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Texas | Columns | "Texas Tales"

"I'm Shocked...Shocked..."

by Mike Cox
Mike Cox

Rick: "How can you close me up? On what grounds?
Capt. Renault: "I'm shocked...shocked to find that gambling is going on in there."
Croupier: "Your winnings sir."
Capt. Renault: [sotto voce] "Oh, thank you very much."

Anyone who has seen the classic 1942 film "Casablanca" remembers that exchange between Casablanca bar owner Rick Blaine (Humphrey Bogart) and Capt. Louis Renault (Claude Rains), head of the local gendarmes. If you don't remember that "I'm shocked" scene surely you recall the dancing governor in "Best Little Whorehouse in Texas" who was similarly shocked to discover that a house of ill repute existed, indeed flourished, in his state.

Long forgotten is an "I'm shocked...shocked..." editorial published on page one of the long-defunct Wichita Falls Daily Tribune on the morning of June 27, 1915. It's hard to believe the newspaper editor who wrote it had been as naive about his city as he professed to be, but maybe he was.

To set the stage, Wichita Falls, founded only 33 years earlier, was then enjoying a boom thanks to major oil and gas discoveries in the area. And the party was just getting started. Within two years the town would be going crazy with oil wells sprouting between there and the Red River like so many weeds after a week-long rain.

Wichita Falls was crowded with men come to make an honest living in the oil patch and men--and women--intent on making a less-than-honest living. But the editor of the Wichita Falls newspaper professed to be aware only of the first class of workers, not the second. That lasted until the night of June 26.

"We thought we knew Wichita Falls, until last night," he wrote. "Born and raised almost in sight of the city we have watched her marvelous growth. We have seen her advance from a village to a town of a few hundred people, then to a blossoming city of a few thousand. Now, with 18,000 souls she is classed as one of the most progressive and wide-awake cities of the state."

Ah, but that was only a mistaken impression. Following a walkabout downtown with three city officials, the newspaperman had come to the shocking realization that he was wrong. Wichita Falls was not progressive. It was not "wide-awake." How could the city be "wide-awake," the editor lamented, and not have been aware that it had a red-light district. Shocked...shocked.

His heart wrenched, he wrote, when he and his official escort discovered the dark underworld that appeared to be flourishing under their proverbial noses. "From...dives to the bon ton palaces, hundreds of men and young men, many from the best families of North Texas, visited from place to place, joined in the dances, the drinking, the cursing, in such manner that would have been a shame to a city of Nero's time," the publisher wrote.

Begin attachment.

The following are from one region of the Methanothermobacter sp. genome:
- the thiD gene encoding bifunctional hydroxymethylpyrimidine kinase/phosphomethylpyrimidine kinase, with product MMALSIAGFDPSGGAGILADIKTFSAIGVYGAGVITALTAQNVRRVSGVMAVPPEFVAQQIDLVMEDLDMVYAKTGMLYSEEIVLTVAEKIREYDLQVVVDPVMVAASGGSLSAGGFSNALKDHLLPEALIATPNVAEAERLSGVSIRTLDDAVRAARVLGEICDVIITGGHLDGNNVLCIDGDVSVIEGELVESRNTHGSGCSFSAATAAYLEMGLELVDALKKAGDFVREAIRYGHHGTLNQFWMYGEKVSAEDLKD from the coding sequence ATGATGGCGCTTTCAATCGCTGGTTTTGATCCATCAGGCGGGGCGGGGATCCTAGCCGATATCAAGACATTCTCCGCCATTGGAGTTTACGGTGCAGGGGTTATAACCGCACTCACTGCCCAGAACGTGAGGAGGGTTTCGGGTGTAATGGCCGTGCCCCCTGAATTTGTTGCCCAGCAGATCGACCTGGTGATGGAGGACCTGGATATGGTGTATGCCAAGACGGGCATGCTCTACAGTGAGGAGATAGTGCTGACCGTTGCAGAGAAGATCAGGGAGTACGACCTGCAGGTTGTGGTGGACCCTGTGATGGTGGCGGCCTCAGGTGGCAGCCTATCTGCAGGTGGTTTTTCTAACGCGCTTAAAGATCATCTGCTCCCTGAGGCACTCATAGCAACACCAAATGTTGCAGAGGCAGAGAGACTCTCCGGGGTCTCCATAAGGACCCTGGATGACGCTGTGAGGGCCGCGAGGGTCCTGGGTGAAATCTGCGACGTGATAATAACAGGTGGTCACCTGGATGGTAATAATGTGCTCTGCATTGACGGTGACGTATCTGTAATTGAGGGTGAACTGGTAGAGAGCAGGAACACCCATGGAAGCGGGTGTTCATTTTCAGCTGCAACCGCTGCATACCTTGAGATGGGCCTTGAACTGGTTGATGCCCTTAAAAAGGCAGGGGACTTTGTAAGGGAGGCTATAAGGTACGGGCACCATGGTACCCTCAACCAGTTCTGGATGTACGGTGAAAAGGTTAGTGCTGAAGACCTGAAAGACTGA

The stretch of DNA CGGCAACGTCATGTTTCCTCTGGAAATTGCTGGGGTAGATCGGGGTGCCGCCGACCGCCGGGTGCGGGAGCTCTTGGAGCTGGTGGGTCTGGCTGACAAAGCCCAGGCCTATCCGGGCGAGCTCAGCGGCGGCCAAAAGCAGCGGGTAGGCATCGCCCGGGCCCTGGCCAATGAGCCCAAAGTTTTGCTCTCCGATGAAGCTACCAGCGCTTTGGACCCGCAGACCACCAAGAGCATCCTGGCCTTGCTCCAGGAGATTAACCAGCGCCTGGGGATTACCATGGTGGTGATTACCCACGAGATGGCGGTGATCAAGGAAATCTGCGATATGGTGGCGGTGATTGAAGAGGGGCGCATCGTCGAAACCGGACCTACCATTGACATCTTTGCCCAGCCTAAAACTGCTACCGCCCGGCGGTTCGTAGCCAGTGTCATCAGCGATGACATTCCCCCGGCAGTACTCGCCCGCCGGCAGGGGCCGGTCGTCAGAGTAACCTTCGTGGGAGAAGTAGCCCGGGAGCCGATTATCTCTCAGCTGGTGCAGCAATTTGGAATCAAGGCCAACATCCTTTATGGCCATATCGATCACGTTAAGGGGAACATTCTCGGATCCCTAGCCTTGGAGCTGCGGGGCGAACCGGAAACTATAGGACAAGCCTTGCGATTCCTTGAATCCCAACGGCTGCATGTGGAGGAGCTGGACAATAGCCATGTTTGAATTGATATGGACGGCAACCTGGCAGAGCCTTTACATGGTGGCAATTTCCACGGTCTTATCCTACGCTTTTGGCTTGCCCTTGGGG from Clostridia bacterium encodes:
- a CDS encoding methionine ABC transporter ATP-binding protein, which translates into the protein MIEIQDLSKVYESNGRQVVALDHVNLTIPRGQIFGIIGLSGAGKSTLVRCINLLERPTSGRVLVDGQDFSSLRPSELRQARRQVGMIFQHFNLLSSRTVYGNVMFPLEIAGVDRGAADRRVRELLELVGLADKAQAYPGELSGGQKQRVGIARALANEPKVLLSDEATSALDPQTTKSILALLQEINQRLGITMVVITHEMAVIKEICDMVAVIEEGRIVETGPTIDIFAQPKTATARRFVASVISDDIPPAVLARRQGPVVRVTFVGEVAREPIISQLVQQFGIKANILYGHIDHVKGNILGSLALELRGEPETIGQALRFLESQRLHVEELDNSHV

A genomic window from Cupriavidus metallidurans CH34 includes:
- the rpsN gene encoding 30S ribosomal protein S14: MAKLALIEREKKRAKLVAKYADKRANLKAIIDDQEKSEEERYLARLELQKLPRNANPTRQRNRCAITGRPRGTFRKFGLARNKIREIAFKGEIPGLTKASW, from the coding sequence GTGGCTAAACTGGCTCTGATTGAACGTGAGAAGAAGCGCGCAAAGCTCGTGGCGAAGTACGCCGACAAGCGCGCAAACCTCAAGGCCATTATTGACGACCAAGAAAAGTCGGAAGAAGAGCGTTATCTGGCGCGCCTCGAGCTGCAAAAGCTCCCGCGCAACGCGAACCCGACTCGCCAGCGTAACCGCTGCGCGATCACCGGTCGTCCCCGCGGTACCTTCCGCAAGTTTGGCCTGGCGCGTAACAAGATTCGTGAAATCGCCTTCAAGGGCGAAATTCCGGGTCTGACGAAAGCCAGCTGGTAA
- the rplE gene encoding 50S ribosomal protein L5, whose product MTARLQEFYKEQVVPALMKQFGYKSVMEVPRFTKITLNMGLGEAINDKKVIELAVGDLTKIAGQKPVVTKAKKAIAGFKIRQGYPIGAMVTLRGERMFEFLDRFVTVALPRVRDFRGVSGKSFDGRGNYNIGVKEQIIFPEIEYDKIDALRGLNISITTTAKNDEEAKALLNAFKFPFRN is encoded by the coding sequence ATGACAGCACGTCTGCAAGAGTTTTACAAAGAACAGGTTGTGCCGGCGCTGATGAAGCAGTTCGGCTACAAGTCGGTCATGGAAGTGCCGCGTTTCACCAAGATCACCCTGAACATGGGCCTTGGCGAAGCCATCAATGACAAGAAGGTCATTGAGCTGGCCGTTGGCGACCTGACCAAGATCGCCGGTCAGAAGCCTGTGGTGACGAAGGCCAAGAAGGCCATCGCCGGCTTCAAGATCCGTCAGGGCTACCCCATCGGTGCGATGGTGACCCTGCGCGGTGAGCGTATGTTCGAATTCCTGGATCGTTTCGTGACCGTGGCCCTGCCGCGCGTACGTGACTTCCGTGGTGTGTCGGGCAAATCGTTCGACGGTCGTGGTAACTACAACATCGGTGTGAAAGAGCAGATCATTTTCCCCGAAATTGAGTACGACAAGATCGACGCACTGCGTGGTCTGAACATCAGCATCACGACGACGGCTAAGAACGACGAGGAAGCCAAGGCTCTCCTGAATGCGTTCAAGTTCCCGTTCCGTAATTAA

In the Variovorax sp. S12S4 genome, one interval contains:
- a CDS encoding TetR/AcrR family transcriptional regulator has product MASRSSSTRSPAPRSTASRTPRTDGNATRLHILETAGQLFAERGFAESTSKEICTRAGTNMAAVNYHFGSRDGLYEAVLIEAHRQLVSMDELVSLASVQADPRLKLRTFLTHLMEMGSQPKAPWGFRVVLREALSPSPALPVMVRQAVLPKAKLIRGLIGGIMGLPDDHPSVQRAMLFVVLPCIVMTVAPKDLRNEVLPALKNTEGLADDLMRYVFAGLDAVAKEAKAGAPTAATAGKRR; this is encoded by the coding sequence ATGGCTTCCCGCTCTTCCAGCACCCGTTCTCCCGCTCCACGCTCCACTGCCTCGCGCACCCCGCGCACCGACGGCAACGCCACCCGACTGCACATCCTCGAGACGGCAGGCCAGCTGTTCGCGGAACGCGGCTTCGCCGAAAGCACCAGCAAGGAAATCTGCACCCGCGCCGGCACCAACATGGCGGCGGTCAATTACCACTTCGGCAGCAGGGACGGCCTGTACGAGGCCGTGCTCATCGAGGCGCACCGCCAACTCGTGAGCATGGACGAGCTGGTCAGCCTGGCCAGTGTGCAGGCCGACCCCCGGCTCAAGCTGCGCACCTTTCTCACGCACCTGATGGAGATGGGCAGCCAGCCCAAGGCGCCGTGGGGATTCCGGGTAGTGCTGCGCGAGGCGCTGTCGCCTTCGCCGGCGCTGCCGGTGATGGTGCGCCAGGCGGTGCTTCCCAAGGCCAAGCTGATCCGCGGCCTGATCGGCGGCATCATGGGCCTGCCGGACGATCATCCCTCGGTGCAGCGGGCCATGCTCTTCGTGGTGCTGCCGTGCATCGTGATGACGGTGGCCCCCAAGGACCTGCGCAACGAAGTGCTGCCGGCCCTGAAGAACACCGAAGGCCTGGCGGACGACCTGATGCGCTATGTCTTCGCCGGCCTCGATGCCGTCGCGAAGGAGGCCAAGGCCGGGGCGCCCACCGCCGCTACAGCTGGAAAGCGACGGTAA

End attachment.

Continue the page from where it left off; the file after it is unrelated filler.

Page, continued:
"Oh, no!" his editorial practically moaned, "not our fair city." But yes, Wichita Falls had houses of prostitution, not to mention bars and places where young men brazenly danced with young women.

The author of the editorial said he did not buy the age-old argument that prostitution protected respectable women from sexual predators. He continued:

"We do not believe the chastity of the women of our city depends on the city's and county's continuation in partnership with the proprietors of these resorts; nor do we believe that the young women of our city will be debauched if the unfortunate women of the red light district are removed from slavery, and the hell-pit which engulfs our young men be forever closed."

Wichita Falls' civic leaders needed to be thinking about tomorrow, he urged.

"We owe something to the coming generation," he wrote. "We owe better environments to the little boys of our city. We owe something to those who are moving here to make their homes with us. What shall we do?"

Essentially, what Wichita Falls did, not to mention the other oil boom towns in the area, was nothing. In time, open prostitution did finally fade, but Wichita County did not get all law-abiding until after World War One and the pace of petroleum production slowed down for a while.

On through the early 1930s, whenever a new field developed, others with rose-tinted glasses would continue to be shocked...shocked to discover that vice followed money.

© Mike Cox
"Texas Tales" December 14, 2017 column

Mike Cox's "Texas Tales"

  • William H. Frizzell's First and Last Speech 12-7-17
  • Ever Heard of Dalworth? 11-30-17
  • "Get Along Little Turkeys..." 11-16-17
  • The Bullet that Killed John Wesley Hardin 11-10-17
  • Duels 11-2-17

    See more »

  • See Wichita Falls

    Related Topics:
    Columns | Texas History | Texas Towns

    Mike Cox's "Texas Tales"

  • William H. Frizzell's First and Last Speech 12-7-17
  • Ever Heard of Dalworth? 11-30-17
  • "Get Along Little Turkeys..." 11-16-17
  • The Bullet that Killed John Wesley Hardin 11-10-17
  • Duels 11-2-17

    See more »


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